So how does the 21st century human enjoy coconut benefits?

Coconut Water: If you are thirsty, choose a young coconut, as they have more water than mature coconuts. You can tell by weighing it in your hand; the heavier it is, the more water content it has. Young coconuts (‘tenders’) contain anywhere from 250 to 1000ml (1 to 4 cups) of coconut water (liquid endosperm)! As coconuts mature, the water content lessens and the endosperm eventually becomes thick and hard. The water may develop a slightly bitter taste. It is best to drink coconuts immediately after opening them, as the nutritional value drops drastically upon contact with oxygen. If you leave coconut water in the fridge, it will start to develop a sour taste over a couple days.

Coconut Oil: Coconut oil is made from is abundant (about 60%) in medium-chain fatty acids, which means they have 6 to 10 carbons in the chain. Most fatty acids in Western diets are long chain, which have 12 – 22 carbons in the chain. Due to their shorter length, medium-chain fatty acids are more water soluble, and don’t need bile to break down. They enter the blood stream faster and are taken straight to the liver to be used as an immediate source of energy. The ratios of the medium-chain fatty acids in coconuts are: 55% C8 (caprylic acid), 42% capric acid), 2% C6 (caproic acid), and 1$ C12 (lauric acid).

Here is what you can do with coconut oil:

1) Cook!
2) Use in raw food!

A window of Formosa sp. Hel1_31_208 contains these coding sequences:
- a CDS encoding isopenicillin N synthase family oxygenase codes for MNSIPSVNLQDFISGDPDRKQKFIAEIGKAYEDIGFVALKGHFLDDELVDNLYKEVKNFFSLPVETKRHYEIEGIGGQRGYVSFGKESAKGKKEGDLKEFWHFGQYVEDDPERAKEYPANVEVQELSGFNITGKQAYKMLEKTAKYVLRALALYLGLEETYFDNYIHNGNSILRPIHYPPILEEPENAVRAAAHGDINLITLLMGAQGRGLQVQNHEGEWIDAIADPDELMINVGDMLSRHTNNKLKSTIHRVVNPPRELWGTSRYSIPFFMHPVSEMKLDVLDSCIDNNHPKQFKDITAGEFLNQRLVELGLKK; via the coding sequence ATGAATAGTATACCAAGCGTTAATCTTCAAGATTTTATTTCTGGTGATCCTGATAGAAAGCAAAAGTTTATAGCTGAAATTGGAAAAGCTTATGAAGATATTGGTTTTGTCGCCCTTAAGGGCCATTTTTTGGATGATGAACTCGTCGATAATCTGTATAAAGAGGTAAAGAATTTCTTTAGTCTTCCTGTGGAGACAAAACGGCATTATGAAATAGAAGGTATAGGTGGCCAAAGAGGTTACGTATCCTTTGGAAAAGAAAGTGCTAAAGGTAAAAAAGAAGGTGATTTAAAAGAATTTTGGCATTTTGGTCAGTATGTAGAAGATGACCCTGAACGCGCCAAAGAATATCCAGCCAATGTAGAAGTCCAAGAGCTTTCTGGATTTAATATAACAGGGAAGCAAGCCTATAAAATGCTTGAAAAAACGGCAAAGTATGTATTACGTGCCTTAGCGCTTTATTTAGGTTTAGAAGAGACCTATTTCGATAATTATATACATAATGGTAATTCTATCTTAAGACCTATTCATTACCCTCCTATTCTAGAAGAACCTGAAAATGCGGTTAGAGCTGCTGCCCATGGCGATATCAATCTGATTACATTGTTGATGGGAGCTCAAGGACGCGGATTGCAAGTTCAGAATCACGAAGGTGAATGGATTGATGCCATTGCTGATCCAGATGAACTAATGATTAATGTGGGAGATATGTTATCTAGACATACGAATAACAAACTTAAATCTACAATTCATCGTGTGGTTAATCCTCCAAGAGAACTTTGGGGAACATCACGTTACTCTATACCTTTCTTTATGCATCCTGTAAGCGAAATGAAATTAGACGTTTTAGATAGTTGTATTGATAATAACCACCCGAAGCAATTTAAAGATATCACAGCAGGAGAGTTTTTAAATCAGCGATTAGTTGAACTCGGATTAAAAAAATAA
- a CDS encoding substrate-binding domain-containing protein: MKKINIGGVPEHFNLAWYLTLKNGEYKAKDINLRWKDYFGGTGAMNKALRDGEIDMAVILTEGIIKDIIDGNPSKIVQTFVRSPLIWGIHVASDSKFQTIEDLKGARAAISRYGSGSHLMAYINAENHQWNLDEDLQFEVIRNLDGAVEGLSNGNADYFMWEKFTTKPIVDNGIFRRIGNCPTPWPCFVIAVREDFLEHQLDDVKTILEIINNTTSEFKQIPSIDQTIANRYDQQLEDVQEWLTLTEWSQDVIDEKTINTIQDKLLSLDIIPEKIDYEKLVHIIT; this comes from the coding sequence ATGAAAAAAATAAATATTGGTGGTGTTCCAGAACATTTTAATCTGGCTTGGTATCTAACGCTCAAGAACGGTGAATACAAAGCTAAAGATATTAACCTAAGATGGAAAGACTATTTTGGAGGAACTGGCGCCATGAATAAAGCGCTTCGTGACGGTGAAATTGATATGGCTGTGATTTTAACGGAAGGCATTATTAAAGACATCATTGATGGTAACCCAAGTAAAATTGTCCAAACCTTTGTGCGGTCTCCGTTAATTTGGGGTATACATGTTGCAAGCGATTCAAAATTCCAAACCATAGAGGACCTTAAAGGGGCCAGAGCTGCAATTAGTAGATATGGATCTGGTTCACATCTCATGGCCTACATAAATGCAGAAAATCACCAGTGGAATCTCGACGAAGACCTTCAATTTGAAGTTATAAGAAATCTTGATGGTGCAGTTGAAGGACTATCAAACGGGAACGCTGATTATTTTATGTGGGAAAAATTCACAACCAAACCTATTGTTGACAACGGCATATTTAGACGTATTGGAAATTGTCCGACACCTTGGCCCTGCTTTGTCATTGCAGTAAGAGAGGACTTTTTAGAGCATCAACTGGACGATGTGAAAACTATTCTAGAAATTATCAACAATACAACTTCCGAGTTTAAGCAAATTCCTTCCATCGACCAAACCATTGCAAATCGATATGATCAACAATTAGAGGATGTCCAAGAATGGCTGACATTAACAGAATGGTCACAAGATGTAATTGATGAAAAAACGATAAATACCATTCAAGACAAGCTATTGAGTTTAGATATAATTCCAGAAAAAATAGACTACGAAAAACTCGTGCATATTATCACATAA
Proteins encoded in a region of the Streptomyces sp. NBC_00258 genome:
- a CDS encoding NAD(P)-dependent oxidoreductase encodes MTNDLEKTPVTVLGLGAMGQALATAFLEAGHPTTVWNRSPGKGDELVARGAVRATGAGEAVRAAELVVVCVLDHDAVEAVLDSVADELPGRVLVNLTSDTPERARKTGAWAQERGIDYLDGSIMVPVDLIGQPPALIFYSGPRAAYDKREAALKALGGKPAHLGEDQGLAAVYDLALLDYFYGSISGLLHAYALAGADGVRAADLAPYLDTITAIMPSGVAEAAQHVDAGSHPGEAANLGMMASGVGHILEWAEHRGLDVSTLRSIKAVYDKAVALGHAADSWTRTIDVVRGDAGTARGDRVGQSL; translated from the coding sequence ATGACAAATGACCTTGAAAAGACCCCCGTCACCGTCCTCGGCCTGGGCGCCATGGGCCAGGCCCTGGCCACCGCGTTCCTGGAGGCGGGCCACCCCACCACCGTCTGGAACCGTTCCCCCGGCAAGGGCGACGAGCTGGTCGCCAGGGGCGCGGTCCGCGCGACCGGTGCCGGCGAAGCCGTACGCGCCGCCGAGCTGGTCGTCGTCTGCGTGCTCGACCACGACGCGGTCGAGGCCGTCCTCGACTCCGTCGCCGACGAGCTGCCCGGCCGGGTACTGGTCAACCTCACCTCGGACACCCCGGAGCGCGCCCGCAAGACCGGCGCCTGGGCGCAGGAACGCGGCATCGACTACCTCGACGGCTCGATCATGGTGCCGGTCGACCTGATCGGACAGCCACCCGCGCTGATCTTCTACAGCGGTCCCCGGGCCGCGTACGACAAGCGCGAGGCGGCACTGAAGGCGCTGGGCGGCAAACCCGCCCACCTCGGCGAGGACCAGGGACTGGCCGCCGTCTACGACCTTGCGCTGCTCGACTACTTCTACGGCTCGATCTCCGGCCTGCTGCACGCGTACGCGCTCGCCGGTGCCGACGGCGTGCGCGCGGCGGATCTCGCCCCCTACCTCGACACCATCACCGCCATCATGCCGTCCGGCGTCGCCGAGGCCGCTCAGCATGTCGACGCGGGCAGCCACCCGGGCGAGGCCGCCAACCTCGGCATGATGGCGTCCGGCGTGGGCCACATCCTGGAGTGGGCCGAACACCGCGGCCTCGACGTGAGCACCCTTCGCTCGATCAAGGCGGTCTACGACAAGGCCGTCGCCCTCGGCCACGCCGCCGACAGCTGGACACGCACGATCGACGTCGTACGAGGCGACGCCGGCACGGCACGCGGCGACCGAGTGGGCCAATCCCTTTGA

3) As shaving cream or moisturizer!
4) Deep conditioning to save split-ends!
5) Make-up remover.
6) Lubricant…(but do not use with latex)!

Coconut Flesh: The fleshy edible part of the coconut commonly called ‘flesh’ or ‘meat” is actually the ‘endosperm’.

The endosperm from one coconut can replenish many nutrients in your daily intake:

The Breakdown:

Vitamin Bs

6% of your B1 (Thiamine): Converts carbohydrates into energy (Glucose Metabolism)
2% of your B2 (Riboflavin): Breaks down proteins, fats, and carbohydrates. Forms red-blood cells and antibodies. Produces ATP from food, which is essential for storing energy in muscles.
4% of your B3 (Niacin): Improves circulation. Lowers LDL (bad) cholesterol and increases HDL (good) cholesterol.
6% of your B5 (Pantothenic Acid): “Pantothen” means everywhere. It forms fats, proteins, amino acids, and antibodies. It prevents early aging.
4% of your B6 (Pyridoxine): Metabolizes amino acids, mainly in the intestines. Creates all the good stuff: serotonin, dopamine, and adrenaline.
7% of your B9 (Folate): Helps pregnant women; as it lowers chances of birth defects of the fetus, and protects the pregnancy in a a number of ways.

60% of your daily manganese: Activates enzymes, builds good bone structure and bone metabolism.
19% of your daily iron: Helps red blood cells deliver oxygen to our tissues, helps our muscles function.
17% of your daily copper: Protects cells from damage.
16% of your daily phosphorus: Makes bones and teeth, stores energy from food.
12% of your daily zinc: Creates healthy skin, helps heal wounds, helps body fight off illnesses and infections.
9% of your daily magnesium: Makes bones and teeth, helps nerves and makes muscles function.
8% of your daily potassium: Keeps the right amounts of water in different parts of your body.
The Coconut’s Life

Coconuts grow on palm trees up to 30 meters (almost 100 feet) tall! There are two main kinds of coconuts, tall and dwarf.

In ideal conditions, one coconut palm tree can produce 75 fruits annually. However, if the land is not fertile enough or if the temperature isn’t consistent, a low yield would be around 30 each year. When coconuts mature, they automatically drop to the ground. Yes, falling coconuts can kill people, and are frequently compared with the number of shark attacks in the world, but don’t worry both statistics are very low and please don’t let that deter you from hugging a coconut palm tree!